High Slit Kurtas For Women
What are High Slit Kurtas?
Long sheer sleeves Santoon kurta with geometrical and floral inspired prints, front slits on both sides, a round neckline and a high low hemline.
The fluidity of the kurta styles well with the flow of complementing red palazzos.
Kurtas worn in the summer months are usually made of thin silk or cotton fabrics; winter season kurtas are made of thicker fabric such as wool or "Khadi silk", a thick, coarse, handspun and handwoven silk that may be mixed with other fibers. A very common fabric for the kurta pajama is linen or a linen-cotton mix ideal for both summers and winters.
Kurtas are typically fastened with tasseled ties, cloth balls and loops, or buttons. Buttons are often wood or plastic. Kurtas worn on formal occasions might feature decorative metal buttons, which are not sewn to the fabric, but, like cufflinks, are fastened into the cloth when needed. Such buttons can be decorated with jewels, enameling, and other traditional jewelers' techniques.
Tailors from the Indian subcontinent command a vast repertoire of methods, traditional and modern, for decorating fabric. It is likely that all of them have been used, at one time or another, to decorate kurtas. However, the most common decoration is embroidery. Many light summer kurtas feature high slits. The embroidery is typically executed on light, semi-transparent fabric in a matching thread. The effect is ornate but subtle.
In modern usage, a short kurta is referred to as the kurti, which is the attire of females.
However, traditionally, the term kurta refers to waistcoats, jackets and blouses which sit above the waist with side slits, and are believed to have descended from the tunic of the Shunga period. The kurta is distinguished from the choli by the latter leaving the midriff exposed. Visit LIMEROAD and get the perfect kurta for any of your favorite occasions and get yourself a perfect look.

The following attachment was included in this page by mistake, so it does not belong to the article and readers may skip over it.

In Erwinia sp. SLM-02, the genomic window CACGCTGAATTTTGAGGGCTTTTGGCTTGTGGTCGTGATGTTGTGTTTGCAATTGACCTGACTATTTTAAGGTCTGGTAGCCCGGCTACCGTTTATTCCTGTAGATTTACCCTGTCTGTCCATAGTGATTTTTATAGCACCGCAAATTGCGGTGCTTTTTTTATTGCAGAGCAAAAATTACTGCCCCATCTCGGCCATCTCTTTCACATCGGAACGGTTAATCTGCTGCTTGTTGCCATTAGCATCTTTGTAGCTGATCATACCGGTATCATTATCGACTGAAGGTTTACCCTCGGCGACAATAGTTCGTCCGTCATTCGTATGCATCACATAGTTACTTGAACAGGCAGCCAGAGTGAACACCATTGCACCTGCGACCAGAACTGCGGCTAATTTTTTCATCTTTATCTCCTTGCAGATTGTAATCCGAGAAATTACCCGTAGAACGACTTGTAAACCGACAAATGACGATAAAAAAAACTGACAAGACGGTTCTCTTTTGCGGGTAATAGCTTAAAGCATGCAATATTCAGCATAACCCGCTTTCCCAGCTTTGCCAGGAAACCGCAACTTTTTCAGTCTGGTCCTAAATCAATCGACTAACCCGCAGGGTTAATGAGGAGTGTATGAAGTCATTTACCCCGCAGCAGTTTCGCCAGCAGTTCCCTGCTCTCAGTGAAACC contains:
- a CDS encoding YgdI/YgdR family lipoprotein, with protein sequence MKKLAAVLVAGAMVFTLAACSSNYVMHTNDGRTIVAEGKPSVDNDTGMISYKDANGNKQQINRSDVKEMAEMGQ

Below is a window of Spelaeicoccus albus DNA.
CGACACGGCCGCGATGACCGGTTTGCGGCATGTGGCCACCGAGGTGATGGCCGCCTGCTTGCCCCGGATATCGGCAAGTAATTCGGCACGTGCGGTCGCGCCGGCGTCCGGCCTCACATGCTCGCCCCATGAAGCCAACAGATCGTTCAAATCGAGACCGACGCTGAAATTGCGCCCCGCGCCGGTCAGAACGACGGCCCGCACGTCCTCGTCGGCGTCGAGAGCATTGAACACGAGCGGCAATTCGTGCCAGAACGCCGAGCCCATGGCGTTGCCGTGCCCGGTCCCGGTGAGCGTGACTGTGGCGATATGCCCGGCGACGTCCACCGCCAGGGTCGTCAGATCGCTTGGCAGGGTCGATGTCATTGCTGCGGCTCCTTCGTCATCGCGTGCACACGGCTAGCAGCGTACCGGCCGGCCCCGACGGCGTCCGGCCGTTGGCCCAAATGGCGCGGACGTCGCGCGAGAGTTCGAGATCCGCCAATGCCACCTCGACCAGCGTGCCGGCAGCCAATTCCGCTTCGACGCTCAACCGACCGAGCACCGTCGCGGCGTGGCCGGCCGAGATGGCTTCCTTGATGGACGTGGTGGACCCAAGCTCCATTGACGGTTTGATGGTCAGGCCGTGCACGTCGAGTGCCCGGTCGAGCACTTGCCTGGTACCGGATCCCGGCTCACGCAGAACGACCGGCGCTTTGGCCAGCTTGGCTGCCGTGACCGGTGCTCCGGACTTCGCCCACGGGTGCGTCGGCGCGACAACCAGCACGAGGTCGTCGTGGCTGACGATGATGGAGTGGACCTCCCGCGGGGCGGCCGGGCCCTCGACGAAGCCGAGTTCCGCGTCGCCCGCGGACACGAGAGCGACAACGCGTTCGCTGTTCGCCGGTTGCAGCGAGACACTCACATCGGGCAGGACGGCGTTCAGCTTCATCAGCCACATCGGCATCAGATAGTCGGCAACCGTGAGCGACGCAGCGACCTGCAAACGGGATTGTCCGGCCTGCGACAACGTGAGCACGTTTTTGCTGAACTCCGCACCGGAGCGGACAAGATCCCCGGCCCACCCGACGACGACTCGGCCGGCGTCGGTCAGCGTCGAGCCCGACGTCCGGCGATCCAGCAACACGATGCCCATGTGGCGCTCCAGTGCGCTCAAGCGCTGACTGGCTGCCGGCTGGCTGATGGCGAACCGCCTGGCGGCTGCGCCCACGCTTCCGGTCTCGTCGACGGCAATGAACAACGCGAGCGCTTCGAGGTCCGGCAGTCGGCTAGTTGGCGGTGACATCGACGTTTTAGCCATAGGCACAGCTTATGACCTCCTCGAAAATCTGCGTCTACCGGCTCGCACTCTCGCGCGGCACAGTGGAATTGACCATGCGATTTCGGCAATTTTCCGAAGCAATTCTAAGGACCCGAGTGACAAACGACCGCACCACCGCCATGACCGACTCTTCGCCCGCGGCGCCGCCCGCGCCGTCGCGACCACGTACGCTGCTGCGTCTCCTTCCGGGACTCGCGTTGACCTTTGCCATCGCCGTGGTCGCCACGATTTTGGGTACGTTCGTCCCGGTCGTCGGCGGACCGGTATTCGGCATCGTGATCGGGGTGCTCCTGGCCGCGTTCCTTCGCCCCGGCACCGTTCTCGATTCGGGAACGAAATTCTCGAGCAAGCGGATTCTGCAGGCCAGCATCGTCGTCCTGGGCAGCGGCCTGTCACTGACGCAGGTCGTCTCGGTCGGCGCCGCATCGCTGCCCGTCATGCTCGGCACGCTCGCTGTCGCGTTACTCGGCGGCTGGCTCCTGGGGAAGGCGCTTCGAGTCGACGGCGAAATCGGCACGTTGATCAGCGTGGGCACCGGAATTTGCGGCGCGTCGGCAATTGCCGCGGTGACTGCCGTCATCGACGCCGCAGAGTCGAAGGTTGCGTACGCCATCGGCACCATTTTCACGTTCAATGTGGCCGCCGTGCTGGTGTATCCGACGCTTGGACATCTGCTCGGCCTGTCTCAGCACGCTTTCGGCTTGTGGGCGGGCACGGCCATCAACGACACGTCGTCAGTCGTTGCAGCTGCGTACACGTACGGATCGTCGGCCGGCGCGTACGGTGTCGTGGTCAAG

It is a typical dressing pattern of Indians especially the northern regions.
The trend and origin of this clothing style is from northern India and even today the other parts of the nation though modernized wear kurti but it is worn by females majorly in the north.
The straight-cut kurta is a loose shirt falling either just above or somewhere below the knees of the wearer and is traditionally worn by women. However, women do prefer to wear the straight-cut kurta or its shorter version, the kurti. They were traditionally worn with loose-fitting pajama (kurta-pajama), loose-fitting shalwars, or palazzos, or semi-tight (loose from the waist to the knees, and tight from the calves to the ankles) churidars, or wrapped-around dhotis; but are now also worn with jeans. Kurtas are worn both as casual everyday wear and as formal dress.
There's been diversity in the patterns and designs available at LIMEROAD for your perfect festive wear or a casual wear. Go get yourself one.